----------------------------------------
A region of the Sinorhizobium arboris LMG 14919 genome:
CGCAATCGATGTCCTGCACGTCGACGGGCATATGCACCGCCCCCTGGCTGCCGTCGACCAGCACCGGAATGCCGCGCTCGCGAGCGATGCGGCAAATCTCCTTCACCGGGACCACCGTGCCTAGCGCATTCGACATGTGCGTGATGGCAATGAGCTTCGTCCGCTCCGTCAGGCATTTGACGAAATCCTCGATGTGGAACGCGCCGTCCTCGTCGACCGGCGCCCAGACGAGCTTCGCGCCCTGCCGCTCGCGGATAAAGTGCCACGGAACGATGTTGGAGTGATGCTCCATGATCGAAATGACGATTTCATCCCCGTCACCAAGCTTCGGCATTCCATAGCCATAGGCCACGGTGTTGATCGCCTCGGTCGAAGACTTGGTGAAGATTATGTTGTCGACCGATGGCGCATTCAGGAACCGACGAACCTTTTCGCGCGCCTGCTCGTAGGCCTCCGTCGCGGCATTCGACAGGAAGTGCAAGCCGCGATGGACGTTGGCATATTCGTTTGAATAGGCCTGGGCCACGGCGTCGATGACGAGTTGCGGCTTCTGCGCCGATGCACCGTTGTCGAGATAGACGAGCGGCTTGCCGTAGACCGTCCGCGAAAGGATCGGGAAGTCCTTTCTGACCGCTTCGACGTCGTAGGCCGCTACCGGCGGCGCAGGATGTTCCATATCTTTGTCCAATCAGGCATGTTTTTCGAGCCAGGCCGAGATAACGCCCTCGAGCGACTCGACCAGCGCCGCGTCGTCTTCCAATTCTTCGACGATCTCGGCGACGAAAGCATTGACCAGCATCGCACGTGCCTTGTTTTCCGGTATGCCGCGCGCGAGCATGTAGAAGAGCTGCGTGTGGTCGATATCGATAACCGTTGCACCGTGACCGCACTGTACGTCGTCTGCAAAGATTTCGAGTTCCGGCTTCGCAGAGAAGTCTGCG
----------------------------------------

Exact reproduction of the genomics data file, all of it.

A region of the Sinorhizobium arboris LMG 14919 genome:
CGCAATCGATGTCCTGCACGTCGACGGGCATATGCACCGCCCCCTGGCTGCCGTCGACCAGCACCGGAATGCCGCGCTCGCGAGCGATGCGGCAAATCTCCTTCACCGGGACCACCGTGCCTAGCGCATTCGACATGTGCGTGATGGCAATGAGCTTCGTCCGCTCCGTCAGGCATTTGACGAAATCCTCGATGTGGAACGCGCCGTCCTCGTCGACCGGCGCCCAGACGAGCTTCGCGCCCTGCCGCTCGCGGATAAAGTGCCACGGAACGATGTTGGAGTGATGCTCCATGATCGAAATGACGATTTCATCCCCGTCACCAAGCTTCGGCATTCCATAGCCATAGGCCACGGTGTTGATCGCCTCGGTCGAAGACTTGGTGAAGATTATGTTGTCGACCGATGGCGCATTCAGGAACCGACGAACCTTTTCGCGCGCCTGCTCGTAGGCCTCCGTCGCGGCATTCGACAGGAAGTGCAAGCCGCGATGGACGTTGGCATATTCGTTTGAATAGGCCTGGGCCACGGCGTCGATGACGAGTTGCGGCTTCTGCGCCGATGCACCGTTGTCGAGATAGACGAGCGGCTTGCCGTAGACCGTCCGCGAAAGGATCGGGAAGTCCTTTCTGACCGCTTCGACGTCGTAGGCCGCTACCGGCGGCGCAGGATGTTCCATATCTTTGTCCAATCAGGCATGTTTTTCGAGCCAGGCCGAGATAACGCCCTCGAGCGACTCGACCAGCGCCGCGTCGTCTTCCAATTCTTCGACGATCTCGGCGACGAAAGCATTGACCAGCATCGCACGTGCCTTGTTTTCCGGTATGCCGCGCGCGAGCATGTAGAAGAGCTGCGTGTGGTCGATATCGATAACCGTTGCACCGTGACCGCACTGTACGTCGTCTGCAAAGATTTCGAGTTCCGGCTTCGCAGAGAAGTCTGCG